If you haven’t already please make sure git is installed on the pi. You can verify it by issuing the command “git –version” if the command returns a value then you can skip to the next step. If not then please perform a “sudo apt install git” and wait for that to complete.
Install Other Prerequisits:
The following packages are needed to complete the install:
sudo apt install cmake libusb-1.0-0-dev build-essential autoconf libtool pkg-config
As of this writing the instructions for installing RTL-SDR are:
git clone git://git.osmocom.org/rtl-sdr.git cd rtl-sdr mkdir build cd build cmake -DINSTALL_UDEV_RULES=ON .. make sudo make install sudo ldconfig
As of this writing the instructions for installing rtl_433 are:
git clone https://github.com/merbanan/rtl_433 cd rtl_433 mkdir build cd build cmake .. make sudo make install
If you wish to use more than one SDR on your Mac or Raspberry Pi you need to use the included utility to write unique serial numbers to them. They seem to all ship with the serial number set to 0000001 or something similar.
On the Pi the rtl_eeprom utility should be in your path after the above installs. On the Mac it is included with the plugin. You can find that by control clicking on XTension in the Finder and selecting “Show Package Contents” open the Contents folder and then the Resources folder and then the Plugins folder and finally the rtl_433 folder. Open a terminal window and type “cd “ and then drag that folder into the terminal window to enter the path and press return to change to it.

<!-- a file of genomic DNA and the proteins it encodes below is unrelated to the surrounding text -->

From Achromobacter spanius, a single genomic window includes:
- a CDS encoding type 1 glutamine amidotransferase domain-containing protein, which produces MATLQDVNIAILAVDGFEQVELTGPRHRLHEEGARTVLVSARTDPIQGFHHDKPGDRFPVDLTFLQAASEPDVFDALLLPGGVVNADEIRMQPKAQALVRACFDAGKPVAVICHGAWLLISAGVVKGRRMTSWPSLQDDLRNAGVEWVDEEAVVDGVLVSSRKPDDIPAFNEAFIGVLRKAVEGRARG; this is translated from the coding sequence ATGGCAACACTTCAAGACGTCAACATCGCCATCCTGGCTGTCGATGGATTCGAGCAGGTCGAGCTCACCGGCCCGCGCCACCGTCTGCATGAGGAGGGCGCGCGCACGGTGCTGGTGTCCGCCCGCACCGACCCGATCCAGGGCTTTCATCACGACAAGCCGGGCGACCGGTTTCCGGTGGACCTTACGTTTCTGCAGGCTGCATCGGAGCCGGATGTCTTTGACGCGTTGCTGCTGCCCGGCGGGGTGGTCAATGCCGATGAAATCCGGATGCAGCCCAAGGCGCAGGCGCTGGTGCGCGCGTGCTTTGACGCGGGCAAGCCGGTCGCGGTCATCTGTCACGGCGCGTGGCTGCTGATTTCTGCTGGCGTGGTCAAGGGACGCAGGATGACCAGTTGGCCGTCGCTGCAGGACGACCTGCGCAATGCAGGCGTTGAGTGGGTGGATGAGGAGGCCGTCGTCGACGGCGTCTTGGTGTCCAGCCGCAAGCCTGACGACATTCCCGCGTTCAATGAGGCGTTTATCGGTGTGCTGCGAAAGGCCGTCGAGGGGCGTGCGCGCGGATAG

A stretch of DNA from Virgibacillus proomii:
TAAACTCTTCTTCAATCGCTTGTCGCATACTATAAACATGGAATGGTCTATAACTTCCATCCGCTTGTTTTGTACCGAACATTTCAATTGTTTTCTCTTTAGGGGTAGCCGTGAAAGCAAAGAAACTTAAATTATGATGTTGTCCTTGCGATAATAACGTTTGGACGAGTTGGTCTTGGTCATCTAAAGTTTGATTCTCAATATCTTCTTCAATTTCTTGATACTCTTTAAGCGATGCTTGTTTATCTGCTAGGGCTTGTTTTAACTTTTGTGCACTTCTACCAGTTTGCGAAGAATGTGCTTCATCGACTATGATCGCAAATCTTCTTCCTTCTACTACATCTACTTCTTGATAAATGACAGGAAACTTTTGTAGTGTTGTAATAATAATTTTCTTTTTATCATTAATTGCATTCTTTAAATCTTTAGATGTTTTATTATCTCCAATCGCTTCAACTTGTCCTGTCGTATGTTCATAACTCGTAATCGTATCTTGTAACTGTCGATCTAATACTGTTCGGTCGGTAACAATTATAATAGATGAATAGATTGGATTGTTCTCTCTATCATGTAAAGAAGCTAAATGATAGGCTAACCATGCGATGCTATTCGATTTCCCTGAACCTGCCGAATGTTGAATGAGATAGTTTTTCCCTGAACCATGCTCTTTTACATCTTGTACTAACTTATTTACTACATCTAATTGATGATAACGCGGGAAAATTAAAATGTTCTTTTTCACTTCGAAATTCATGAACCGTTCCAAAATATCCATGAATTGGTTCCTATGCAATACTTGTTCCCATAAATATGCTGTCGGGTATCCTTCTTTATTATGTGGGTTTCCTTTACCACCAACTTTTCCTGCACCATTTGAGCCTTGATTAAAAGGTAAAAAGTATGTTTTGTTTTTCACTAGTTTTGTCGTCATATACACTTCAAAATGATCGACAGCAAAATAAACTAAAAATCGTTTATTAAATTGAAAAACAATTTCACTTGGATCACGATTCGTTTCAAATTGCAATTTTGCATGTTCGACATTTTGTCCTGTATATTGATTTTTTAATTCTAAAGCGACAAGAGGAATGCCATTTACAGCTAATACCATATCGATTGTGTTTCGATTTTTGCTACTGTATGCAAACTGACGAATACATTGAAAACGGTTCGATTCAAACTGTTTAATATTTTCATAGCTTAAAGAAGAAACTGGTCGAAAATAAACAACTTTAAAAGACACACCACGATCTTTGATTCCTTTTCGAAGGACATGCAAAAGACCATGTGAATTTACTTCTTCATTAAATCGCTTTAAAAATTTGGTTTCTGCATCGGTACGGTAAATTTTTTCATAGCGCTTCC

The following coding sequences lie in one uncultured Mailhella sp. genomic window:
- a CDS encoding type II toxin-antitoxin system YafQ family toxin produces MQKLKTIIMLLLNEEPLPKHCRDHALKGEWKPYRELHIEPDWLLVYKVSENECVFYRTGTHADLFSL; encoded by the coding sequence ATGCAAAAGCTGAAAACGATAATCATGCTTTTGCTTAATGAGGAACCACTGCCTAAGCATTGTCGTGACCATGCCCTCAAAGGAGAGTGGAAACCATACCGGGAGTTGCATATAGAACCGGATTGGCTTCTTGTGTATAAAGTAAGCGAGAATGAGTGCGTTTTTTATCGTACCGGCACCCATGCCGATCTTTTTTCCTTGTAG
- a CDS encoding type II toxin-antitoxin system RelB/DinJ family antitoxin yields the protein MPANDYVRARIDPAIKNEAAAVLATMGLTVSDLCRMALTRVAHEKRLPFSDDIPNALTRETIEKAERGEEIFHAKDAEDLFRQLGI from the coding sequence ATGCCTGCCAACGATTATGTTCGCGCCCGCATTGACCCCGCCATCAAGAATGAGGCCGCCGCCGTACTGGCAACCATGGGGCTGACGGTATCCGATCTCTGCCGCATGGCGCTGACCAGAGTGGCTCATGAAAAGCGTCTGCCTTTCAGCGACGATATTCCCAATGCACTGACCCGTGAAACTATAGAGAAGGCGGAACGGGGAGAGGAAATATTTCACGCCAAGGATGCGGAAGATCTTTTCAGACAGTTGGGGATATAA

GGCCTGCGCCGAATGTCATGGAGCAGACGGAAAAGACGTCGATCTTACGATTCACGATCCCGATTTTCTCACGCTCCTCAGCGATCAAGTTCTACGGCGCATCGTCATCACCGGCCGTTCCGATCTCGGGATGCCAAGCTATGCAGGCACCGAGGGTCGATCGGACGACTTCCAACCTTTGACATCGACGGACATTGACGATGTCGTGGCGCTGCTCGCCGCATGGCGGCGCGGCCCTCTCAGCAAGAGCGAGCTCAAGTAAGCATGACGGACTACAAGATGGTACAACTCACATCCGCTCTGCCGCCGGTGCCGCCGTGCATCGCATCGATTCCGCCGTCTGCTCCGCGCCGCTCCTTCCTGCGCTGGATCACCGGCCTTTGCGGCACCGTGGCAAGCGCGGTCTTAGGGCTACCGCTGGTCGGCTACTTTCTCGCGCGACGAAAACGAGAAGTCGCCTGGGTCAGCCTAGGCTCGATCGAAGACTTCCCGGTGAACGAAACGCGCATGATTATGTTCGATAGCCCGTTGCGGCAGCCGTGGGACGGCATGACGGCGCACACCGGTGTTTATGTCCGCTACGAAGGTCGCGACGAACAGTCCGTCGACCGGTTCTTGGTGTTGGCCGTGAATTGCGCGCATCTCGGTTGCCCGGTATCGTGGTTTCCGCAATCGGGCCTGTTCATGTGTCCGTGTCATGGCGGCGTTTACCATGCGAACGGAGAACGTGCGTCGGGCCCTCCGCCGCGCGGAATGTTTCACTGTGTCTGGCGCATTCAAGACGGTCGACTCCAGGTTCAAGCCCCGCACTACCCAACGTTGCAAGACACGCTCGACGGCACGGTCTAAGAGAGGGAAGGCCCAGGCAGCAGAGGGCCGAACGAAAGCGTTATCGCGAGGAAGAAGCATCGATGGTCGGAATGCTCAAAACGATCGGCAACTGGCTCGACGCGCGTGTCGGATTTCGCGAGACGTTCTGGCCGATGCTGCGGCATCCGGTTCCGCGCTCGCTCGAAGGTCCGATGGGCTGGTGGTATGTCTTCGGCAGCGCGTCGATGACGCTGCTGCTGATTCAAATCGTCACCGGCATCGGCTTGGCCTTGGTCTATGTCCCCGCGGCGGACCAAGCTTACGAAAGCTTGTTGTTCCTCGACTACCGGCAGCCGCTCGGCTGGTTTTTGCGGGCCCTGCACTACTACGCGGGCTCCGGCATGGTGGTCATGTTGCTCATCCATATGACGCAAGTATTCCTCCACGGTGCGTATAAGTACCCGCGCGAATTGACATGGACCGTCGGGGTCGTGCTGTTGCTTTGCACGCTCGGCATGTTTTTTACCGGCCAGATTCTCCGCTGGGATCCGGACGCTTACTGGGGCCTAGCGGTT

Run the “rtl_eeprom” program from there and use it to write a new serial number to the radio. Do this for each radio and then enter the same number into the SDR Serial Number field in the setup window for that interface above.
Unit Naming Convention:
When a signal is received from a unit that does not yet exist in XTension and the Create New Units checkbox is turned on the unit is created with a descriptive name that will help you to find it and figure out what device it corresponds to. This name is not important after that point and once you have found the unit in XTension you should give it a more descriptive name for your purposes. You do not have to keep the same Unit name that was assigned when the unit was automatically created.
Summary So Far
The app works very well to receive oregon scientific and other temperature/humidity sensors from various manufacturers. I have yet to find a similar device that isn’t supported actually. It works less well for 433 mhz remotes and buttons. We will shortly ahve other better options for receiving those. It can also be used to receive some smart meter transmissions. It works less well than the upcoming rtlamr plugin for that as it makes the bandwidth too small to pick up all the transmissions as they do freequency hopping. It may work for some if you set the frequency to 912600155 and having the appropriate antenna attached.
- The 0.1 beta version of the plugin was first added to XTension version 9.4.40 in May of 2021
- v0.2 was included in Xtension 9.4.41. It fixed the omission of the “Register” device type that would have caused units using it to stop receiving updates once they were edited. It added specific special case support for the Honeywell WST232 devices.